Life month has other implications for life in Christ.
Consider the notion of man as the crown of creation. The crown of creation is humankind and all are made in His image- Christians and non-Christians. Though damaged through our parents’ sin in the Garden of Eden, the image of God has its influence on the whole concept of Luther’s use of “neighbor.”
Jesus said we are to love our neighbor. In his article, “Martin Luther on Vocation and Serving Our Neighbors,” Gene Edward Veith concludes, “God is hidden in vocation. Christ is hidden in our neighbors.” The point- as we serve as leaders in our schools, as we participate in Lutheran schools, we play out various vocations. But as we do, our treatment, our attitude, our planning and even policies and procedures should demonstrate a living out of love of our neighbor. In a day where we are often placed into a defensive posture for our schools, its beliefs, and its staff, we have a command to love our neighbor and love in ways driven by God’s grace in our own undeserving lives.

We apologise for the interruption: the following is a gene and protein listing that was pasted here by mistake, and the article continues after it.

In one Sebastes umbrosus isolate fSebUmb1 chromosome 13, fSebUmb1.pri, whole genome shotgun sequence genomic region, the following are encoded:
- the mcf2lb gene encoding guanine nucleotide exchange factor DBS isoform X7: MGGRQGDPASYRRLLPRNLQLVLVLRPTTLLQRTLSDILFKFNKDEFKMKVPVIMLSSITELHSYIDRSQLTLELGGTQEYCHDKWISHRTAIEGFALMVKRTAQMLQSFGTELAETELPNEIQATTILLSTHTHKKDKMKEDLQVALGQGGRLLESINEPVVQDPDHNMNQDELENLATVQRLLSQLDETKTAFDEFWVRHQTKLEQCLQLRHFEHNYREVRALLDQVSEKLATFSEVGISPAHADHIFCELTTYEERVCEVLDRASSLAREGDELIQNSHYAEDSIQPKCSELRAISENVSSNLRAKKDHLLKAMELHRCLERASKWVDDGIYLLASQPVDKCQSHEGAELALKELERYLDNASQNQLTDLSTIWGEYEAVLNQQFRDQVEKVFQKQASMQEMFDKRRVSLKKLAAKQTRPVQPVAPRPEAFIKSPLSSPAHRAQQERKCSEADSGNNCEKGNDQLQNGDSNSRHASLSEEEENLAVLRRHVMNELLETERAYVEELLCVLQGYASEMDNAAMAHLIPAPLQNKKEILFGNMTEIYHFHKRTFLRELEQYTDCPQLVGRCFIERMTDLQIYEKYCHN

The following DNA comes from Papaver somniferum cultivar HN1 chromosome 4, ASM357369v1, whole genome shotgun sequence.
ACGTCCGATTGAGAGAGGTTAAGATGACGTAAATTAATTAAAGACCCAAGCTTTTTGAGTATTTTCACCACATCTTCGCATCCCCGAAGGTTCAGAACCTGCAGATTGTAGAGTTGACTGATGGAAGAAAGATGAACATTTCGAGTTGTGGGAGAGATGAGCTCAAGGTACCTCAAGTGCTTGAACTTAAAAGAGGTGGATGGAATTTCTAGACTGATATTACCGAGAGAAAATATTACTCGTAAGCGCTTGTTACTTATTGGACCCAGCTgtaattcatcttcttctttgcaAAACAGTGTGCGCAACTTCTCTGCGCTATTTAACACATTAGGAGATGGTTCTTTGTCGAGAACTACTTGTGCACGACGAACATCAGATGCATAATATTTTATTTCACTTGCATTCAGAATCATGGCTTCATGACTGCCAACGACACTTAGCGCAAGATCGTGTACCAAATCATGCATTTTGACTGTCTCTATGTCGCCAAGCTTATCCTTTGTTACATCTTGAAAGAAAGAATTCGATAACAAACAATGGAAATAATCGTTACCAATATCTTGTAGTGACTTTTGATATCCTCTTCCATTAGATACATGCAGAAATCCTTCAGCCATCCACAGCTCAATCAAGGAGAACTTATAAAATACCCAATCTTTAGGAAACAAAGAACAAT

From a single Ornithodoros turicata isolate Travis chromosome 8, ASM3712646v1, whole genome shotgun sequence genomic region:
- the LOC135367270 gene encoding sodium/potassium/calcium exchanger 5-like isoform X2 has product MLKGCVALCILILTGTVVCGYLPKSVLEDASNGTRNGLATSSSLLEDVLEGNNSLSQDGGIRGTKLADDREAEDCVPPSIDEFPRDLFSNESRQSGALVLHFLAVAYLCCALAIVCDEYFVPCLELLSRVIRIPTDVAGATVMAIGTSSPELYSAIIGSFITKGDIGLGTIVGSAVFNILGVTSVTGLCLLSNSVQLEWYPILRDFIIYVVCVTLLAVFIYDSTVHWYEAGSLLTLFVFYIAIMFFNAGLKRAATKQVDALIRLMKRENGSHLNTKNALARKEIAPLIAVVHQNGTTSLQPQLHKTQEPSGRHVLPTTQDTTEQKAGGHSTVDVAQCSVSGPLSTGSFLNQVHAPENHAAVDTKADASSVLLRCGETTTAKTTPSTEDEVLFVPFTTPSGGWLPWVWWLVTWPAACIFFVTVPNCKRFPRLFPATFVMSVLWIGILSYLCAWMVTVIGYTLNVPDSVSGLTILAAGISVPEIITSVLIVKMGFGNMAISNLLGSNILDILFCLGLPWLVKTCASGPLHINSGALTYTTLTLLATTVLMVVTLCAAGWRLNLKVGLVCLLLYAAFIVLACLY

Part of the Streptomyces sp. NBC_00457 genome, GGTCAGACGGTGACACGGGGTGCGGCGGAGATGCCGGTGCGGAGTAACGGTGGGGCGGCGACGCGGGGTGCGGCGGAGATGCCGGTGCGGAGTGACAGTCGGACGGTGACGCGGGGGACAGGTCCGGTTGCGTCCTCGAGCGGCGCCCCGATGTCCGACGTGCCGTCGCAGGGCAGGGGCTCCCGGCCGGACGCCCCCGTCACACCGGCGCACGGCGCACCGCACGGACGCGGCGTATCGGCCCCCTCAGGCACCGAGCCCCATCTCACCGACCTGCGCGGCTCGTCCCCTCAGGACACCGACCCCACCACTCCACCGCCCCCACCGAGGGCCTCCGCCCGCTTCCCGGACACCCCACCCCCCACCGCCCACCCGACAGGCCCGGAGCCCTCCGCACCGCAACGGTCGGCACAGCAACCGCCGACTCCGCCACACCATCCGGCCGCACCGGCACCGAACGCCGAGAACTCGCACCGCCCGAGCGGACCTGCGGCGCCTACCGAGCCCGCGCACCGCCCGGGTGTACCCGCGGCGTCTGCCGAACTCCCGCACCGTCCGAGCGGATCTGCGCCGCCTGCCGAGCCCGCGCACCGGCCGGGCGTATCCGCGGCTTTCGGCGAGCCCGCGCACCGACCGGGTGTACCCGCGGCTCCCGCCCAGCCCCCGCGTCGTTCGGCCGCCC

How does this tension affect admission policies? How does this affect discipline processes that bring removal from enrollment? How does “the image of God” affect the contentious colleague? How does one show love to a parent who is not desiring a loving relationship but instead a defense of their child’s actions and words…or maybe even their own actions and words? This side of heaven, it’s difficult to live out perfect love. However, as Paul says we “eagerly wait for the hope of righteousness” and are “working through love.” (Galatians 5)